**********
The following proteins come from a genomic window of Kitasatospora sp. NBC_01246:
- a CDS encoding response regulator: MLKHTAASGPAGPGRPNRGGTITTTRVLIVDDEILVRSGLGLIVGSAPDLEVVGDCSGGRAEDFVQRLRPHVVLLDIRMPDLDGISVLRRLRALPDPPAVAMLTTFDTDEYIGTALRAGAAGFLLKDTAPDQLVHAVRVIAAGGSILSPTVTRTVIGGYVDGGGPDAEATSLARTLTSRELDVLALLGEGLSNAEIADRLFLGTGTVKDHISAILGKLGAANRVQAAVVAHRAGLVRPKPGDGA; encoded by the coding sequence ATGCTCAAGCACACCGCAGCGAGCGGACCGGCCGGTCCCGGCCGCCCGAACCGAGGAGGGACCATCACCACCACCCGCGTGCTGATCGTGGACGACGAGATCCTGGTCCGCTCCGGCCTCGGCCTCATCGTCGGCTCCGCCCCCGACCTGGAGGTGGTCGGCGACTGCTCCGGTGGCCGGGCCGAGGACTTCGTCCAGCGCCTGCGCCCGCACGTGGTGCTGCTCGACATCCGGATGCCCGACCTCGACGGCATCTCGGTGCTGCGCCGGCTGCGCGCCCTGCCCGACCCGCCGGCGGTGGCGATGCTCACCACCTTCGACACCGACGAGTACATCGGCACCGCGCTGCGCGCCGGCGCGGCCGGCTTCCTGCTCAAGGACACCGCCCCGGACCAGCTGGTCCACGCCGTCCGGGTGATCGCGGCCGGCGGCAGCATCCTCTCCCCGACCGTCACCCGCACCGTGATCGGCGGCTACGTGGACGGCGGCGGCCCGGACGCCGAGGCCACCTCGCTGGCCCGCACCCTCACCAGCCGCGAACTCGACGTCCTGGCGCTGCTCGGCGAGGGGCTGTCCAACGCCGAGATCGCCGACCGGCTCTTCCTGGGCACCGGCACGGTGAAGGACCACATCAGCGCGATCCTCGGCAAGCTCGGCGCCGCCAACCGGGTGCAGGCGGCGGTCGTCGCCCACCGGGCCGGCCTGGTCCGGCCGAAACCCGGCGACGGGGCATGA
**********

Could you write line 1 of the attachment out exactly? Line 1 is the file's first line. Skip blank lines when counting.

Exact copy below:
The following proteins come from a genomic window of Kitasatospora sp. NBC_01246: